Psychopaths are more likely to have larger striatum region in the brain, study finds

A brain region known as the striatum was on average 10 per cent larger in psychopaths compared to those with no psychopathic traits, according to a new study.

The study, published on Tuesday in the Journal of Psychiatric Research, used magnetic resonance imaging (MRI) scans to assess the brains of psychopathic individuals with an egocentric antisocial personality, marked by a lack of remorse for their actions, and a lack of empathy for others.

Scientists, including those from Nanyang Technological University (NTU), Singapore, compared the results of the scans with those from individuals who had low or no psychopathic traits.

They scanned the brains of 120 participants in the US and interviewed them using the “Psychopathy Checklist – Revised”, an assessment tool to determine the presence of psychopathic traits in individuals.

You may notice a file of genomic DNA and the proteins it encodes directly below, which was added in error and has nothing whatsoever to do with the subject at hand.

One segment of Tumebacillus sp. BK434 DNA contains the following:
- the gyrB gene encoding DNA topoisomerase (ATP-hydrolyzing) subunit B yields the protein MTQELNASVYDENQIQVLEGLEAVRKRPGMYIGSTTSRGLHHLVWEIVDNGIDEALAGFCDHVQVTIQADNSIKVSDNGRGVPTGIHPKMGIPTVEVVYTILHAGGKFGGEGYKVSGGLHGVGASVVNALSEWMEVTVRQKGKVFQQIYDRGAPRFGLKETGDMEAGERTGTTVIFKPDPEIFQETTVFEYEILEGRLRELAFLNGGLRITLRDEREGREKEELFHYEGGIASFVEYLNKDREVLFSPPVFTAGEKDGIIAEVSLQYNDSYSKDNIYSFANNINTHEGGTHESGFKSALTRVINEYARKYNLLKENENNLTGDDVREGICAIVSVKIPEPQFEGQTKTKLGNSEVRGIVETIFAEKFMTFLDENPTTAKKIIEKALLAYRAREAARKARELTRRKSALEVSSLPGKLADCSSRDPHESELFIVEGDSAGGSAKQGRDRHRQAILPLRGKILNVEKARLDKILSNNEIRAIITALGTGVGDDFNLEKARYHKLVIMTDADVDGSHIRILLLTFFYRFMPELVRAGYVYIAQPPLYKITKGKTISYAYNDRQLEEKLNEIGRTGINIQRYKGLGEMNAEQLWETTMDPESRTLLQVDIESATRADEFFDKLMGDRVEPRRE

While previous studies have hinted at overly active striatum – a part of the forebrain – in psychopaths, the new research found that the striatal volumes in psychopathic individuals were increased by about 10 per cent compared with controls.

This region of the brain, scientists say, coordinates multiple aspects of cognition, including both motor and action planning, decision-making, motivation, reinforcement, and reward perception.

“We find that in addition to social environmental influences, it is important to consider that there can be differences in biology, in this case, the size of brain structures, between antisocial and non-antisocial individuals,” study co-author Olivia Choy from NTU said in a statement.

The findings add support to perspectives of psychopathy that the brains of some of these violent offenders may not be developing normally throughout childhood and adolescence, researchers say.

“By replicating and extending prior work, this study increases our confidence that psychopathy is associated with structural differences in the striatum, a brain region that is important in a variety of processes important for cognitive and social functioning,” study co-author Andrea Glenn from The University of Alabama said.

Scientists believe future studies can shed more light on the factors contributing to these brain structural differences,


This website uses cookies. By continuing to use this site, you accept our use of cookies.